There’s no silver bullet 

The Better Brain articulates that there will never be a silver bullet for mental health – not one food type, nor one nutrient, nor one pharmaceutical. The complexity of the brain means it needs a beneficial cocktail of micronutrients in order to function effectively.  

The book details the benefits observed in clinical studies, in which groups of people alter their diets or take multinutrients. Viewers of the Ted Talk have contacted Rucklidge to confirm their own experiences of healing and reversal of conditions, which in many cases could not be helped by psychiatric medication. These testimonies may be anecdotal, but over time add up to form a compelling backdrop to this research. 

Photo: iStock

Trauma, nutrition and resilience 

While the Christchurch earthquakes were terrible, they provided an opportunity for Rucklidge and her team to study people who happened to be taking nutrients at the time of the 2010 earthquake, compared with people who were not taking additional nutrients at the time.  

“We knew what they were like before the earthquake; we phoned them one week, two weeks, three weeks afterwards and we looked at stress, anxiety and depression.” They found that the stress levels of the people who were on the micronutrients dropped far more quickly than the people who were not taking micronutrients.  

“In order to cope with the things that are constantly coming our way, be that financial stress, work stress, health stressors, natural disasters, pandemics, whatever it is, our brains need to be well-nourished… The brain goes: ‘OK I’ve got a stressor, I need to make sure this human survives. Let’s make sure the fight-flight response is well provided for.’”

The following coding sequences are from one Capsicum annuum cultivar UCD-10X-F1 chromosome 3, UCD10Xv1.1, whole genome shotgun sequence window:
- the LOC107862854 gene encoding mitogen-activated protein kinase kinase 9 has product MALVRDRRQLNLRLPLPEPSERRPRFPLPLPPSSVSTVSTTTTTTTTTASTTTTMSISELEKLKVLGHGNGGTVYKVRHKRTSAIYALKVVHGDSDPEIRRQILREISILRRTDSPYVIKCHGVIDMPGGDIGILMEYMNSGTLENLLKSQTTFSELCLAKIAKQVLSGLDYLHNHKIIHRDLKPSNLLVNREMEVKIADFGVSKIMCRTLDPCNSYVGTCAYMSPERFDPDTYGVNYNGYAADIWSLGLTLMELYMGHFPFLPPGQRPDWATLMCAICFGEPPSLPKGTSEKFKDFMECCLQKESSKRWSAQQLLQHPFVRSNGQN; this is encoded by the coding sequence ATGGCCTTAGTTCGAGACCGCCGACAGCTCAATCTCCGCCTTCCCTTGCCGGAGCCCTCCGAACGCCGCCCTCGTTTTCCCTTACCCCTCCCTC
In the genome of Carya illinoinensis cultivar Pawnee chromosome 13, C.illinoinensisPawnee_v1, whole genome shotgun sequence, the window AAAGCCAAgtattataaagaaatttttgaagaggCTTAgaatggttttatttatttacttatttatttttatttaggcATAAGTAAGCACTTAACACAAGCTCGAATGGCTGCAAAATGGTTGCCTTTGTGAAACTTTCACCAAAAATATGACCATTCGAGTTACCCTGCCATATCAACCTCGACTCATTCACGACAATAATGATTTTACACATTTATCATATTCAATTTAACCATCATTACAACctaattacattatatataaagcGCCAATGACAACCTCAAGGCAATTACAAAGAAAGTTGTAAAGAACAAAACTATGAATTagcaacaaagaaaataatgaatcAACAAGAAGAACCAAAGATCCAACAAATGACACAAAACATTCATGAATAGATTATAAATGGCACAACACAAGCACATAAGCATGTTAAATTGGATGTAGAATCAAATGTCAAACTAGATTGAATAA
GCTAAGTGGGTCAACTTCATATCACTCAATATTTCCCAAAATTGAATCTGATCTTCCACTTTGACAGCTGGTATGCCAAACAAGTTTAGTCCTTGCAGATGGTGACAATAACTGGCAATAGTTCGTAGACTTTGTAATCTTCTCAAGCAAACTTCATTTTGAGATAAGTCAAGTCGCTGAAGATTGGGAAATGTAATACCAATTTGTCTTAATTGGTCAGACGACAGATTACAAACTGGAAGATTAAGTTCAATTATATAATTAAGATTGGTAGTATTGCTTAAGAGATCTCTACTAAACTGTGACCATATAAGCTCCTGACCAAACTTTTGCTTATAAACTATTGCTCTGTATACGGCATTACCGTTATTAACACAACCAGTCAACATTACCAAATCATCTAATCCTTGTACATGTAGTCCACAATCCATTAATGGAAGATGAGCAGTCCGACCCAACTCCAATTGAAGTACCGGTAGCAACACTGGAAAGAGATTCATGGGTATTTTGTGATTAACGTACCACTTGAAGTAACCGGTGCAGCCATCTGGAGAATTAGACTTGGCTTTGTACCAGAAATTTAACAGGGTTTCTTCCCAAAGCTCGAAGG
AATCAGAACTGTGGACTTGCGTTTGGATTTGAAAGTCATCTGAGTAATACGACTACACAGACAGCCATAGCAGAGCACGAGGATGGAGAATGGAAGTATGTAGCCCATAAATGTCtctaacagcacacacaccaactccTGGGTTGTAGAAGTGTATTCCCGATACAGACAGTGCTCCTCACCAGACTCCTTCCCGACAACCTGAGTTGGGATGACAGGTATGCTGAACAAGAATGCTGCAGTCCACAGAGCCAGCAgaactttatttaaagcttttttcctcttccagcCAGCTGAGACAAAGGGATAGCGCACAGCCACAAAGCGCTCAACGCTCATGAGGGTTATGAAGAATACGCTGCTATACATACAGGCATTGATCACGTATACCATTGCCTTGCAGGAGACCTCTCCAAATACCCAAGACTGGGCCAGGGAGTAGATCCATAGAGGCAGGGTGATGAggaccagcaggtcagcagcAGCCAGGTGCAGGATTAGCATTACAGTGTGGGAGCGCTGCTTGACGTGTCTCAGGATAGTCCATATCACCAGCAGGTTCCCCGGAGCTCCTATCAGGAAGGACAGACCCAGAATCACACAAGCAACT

While this first study involved a relatively small participant sample, this finding has been replicated using nutrient treatment following other traumatic events (Rucklidge et al. 2021, ‘Massacre, Earthquake, Flood’).  

The fight-flight response needs sufficient nutrients to operate, but comes at the expense of your wellbeing in terms of sleep or mood, or ability to manage anxiety.  

“All of those things are compromised unless your fuel tank is full. And that’s where I think those people who benefitted, their fuel tank was full because they had taken the additional nutrients.” 

Diet and stress: past and present 

People would have been stressed during the world wars and the depression, but a much greater proportion of the population were eating homegrown food. Does that mean their fuel tank was fuller than it is now?  

“Very possibly. And unfortunately, because we have this wealth of ultra-processed food available at our fingertips now, we are lulled into eating those types of comfort foods because we feel good with them for short periods of time, but they’re doing nothing in terms of repleting our brains with the nutrients it needs.